Liv­ing smart:

Are you prop­erly in­sured for re­mod­el­ing

The Progress-Index - At Home - - FRONT PAGE - BY ANGIE HICKS

There are many topics more ex­cit­ing than home­own­ers in­sur­ance, I’ll grant you that. But since your house is likely to be your big­gest as­set, it’s wise to pe­ri­od­i­cally ex­am­ine cov­er­age, to en­sure that you’re ad­e­quately cov­ered against dam­age and li­a­bil­ity.

This is es­pe­cially im­por­tant if you’re plan­ning a ma­jor project, such as re­mod­el­ing, re­build­ing or build­ing new.

Any­time you hire a con­trac­tor to work on your home or prop­erty, take time to ver­ify that they and any sub­con­trac­tors are ap­pro­pri­ately in­sured, as well as li­censed and bonded. While it’s a good idea to ask for a con­trac­tor’s cer­tifi­cates of in­sur­ance, an even bet­ter prac­tice _ be­cause cer­tifi­cates can be faked or al­tered _ is to con­tact the in­sur­ers to con­firm cov­er­age. Some ex­perts rec­om­mend that con­trac­tors carry at least $1 mil­lion in cov­er­age for each in­sur­ance type.

Mean­while, highly rated in­sur­ance providers tell us that you should con­sider an ex­tra step: Get your­self named as an “ad­di­tional in­sured” on the con­trac­tor’s gen­eral li­a­bil­ity pol­icy. This en­sures you’re fully cov­ered against li­a­bil­ity for dam­age that can oc­cur dur­ing your project, such as work­ers break­ing a wa­ter line that causes a neigh­bor’s prop­erty to flood. Get­ting your­self added to the pol­icy may cost you lit­tle or noth­ing. Also, it means the in­surer will alert you if the con­trac­tor’s pol­icy lapses.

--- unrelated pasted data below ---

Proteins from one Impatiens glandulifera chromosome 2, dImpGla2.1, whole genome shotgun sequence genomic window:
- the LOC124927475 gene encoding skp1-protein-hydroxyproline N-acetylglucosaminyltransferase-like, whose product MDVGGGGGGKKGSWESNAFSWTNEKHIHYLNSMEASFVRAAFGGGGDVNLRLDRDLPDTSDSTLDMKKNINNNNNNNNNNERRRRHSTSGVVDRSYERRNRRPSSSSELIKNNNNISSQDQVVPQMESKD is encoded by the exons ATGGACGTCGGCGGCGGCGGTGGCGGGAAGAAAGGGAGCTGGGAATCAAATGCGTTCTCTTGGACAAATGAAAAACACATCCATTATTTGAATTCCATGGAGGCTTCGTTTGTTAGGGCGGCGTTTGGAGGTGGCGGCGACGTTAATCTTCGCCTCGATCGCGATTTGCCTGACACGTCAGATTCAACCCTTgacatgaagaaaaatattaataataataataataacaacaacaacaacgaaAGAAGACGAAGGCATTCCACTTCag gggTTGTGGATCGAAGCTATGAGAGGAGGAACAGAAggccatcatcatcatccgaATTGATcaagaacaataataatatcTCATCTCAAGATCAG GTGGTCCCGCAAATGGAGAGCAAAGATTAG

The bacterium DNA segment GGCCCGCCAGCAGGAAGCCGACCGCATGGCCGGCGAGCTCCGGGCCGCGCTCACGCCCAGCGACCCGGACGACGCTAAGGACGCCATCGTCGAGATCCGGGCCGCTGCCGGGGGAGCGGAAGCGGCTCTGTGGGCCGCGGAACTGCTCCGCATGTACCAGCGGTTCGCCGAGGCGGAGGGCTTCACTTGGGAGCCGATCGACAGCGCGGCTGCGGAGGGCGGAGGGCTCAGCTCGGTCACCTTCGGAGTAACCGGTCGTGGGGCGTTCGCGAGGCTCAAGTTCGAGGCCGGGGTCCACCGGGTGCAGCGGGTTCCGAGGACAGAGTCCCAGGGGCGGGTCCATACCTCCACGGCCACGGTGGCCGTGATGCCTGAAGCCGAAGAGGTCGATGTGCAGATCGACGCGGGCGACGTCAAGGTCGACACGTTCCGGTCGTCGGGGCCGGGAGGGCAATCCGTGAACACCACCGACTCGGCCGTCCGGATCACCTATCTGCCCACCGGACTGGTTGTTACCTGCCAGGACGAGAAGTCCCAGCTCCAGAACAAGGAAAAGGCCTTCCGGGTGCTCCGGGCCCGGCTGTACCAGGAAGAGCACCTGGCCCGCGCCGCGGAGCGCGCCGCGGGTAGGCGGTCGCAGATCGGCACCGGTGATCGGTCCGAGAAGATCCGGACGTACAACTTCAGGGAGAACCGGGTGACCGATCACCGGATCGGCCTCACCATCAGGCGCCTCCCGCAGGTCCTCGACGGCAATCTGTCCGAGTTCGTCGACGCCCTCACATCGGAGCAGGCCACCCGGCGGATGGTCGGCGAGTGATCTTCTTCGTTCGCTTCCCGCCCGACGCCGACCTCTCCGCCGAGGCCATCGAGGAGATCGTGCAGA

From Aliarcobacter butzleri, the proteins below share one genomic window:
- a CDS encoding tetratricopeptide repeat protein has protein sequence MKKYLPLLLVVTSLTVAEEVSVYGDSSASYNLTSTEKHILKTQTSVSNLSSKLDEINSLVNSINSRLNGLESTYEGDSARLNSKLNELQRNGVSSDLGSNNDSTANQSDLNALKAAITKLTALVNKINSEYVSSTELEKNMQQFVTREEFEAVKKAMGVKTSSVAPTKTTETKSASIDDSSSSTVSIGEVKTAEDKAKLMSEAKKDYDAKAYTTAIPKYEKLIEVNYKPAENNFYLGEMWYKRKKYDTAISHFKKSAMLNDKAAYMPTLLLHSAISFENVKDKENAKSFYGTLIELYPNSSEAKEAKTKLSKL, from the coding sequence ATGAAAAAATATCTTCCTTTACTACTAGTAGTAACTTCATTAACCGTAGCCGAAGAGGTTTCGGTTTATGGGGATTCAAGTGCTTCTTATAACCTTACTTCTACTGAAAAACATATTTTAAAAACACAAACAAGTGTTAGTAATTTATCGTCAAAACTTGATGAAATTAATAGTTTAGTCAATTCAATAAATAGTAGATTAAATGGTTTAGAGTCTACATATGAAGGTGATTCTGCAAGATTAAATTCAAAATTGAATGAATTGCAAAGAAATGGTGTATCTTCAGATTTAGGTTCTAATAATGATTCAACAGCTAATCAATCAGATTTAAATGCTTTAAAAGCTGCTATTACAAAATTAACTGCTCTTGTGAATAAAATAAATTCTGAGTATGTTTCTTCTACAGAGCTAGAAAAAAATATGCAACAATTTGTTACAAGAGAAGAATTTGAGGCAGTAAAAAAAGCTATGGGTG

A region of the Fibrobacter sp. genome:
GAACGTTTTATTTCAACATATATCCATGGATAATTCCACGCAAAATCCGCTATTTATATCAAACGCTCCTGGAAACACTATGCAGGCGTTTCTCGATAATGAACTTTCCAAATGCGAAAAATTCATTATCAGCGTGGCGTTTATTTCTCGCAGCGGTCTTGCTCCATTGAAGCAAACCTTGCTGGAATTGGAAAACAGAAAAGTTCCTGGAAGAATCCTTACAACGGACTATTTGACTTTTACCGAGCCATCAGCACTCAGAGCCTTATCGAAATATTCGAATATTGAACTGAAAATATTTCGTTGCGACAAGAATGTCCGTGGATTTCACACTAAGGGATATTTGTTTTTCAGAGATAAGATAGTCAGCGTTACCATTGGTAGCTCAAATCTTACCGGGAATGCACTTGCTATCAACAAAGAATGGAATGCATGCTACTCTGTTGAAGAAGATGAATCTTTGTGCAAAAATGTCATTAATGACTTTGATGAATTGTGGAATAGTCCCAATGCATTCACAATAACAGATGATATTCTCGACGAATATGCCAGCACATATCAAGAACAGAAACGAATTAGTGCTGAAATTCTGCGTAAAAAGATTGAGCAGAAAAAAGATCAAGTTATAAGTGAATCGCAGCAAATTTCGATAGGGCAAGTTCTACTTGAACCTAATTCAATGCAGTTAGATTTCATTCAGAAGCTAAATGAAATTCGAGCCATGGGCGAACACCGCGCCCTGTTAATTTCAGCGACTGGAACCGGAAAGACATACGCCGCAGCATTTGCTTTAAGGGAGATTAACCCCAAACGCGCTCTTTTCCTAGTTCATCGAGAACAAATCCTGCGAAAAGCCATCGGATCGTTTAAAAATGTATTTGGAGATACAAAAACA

It’s im­por­tant to re­al­ize that some home im­prove­ments can af­fect your home­own­ers in­sur­ance pre­mium or cov­er­age. For ex­am­ple, a ma­jor kitchen re­model could mean that your home would cost more to re­place in case of dis­as­ter. Many poli­cies in­clude a re­place­ment cost en­dorse­ment that guar­an­tees suf­fi­cient cov­er­age to re­build your home. It’s a good idea to pe­ri­od­i­cally re­view your home­own­ers cov­er­age, to be sure you have re­place­ment cov­er­age and that the amount is in line with cur­rent costs.

Another ren­o­va­tion-re­lated in­sur­ance con­sid­er­a­tion arises if you trans­form an un­used room into a home of­fice. Stan­dard poli­cies rarely ex­tend cov­er­age for ac­ci­dents, theft or other haz­ards that can hap­pen on prop­erty used for busi­ness. If this is a con­cern, talk to your in­sur­ance com­pany about ex­tend­ing cov­er­age or buy­ing a sep­a­rate pol­icy.

It’s im­por­tant to in­form your agent or in­surer when you make sig­nif­i­cant changes to your home. Build­ing a pool, for ex­am­ple, is likely to raise your in­sur­ance rates be­cause it prob­a­bly will in­crease your li­a­bil­ity risk as well as your home’s re­place­ment cost. How­ever, some up­grades might re­duce pre­mi­ums. This can hap­pen if you im­prove an older home’s wiring, roof­ing or plumb­ing.

The typ­i­cal home­own­ers in­sur­ance pol­icy is not suf­fi­cient to cover risks as­so­ci­ated with build­ing or re­build­ing a home. Top-rated in­sur­ance ex­perts rec­om­mend that you take out a builder’s risk pol­icy to insure your prop­erty and on-site build­ing ma­te­ri­als dur­ing con­struc­tion.

For in­stance, if half of your house was de­stroyed, a typ­i­cal home­owner pol­icy will cover the in­tact half and a builder’s risk pol­icy would cover what’s be­ing re­built. Agents will base the builder’s risk pol­icy cost on build­ing plans and es­ti­mated con­struc­tion costs.

If you’re in the mar­ket for home­re­lated in­sur­ance, be sure to get quotes from sev­eral com­pa­nies that have good rat­ings from both con­sumers and from in­de­pen­dent rat­ing or­ga­ni­za­tions.

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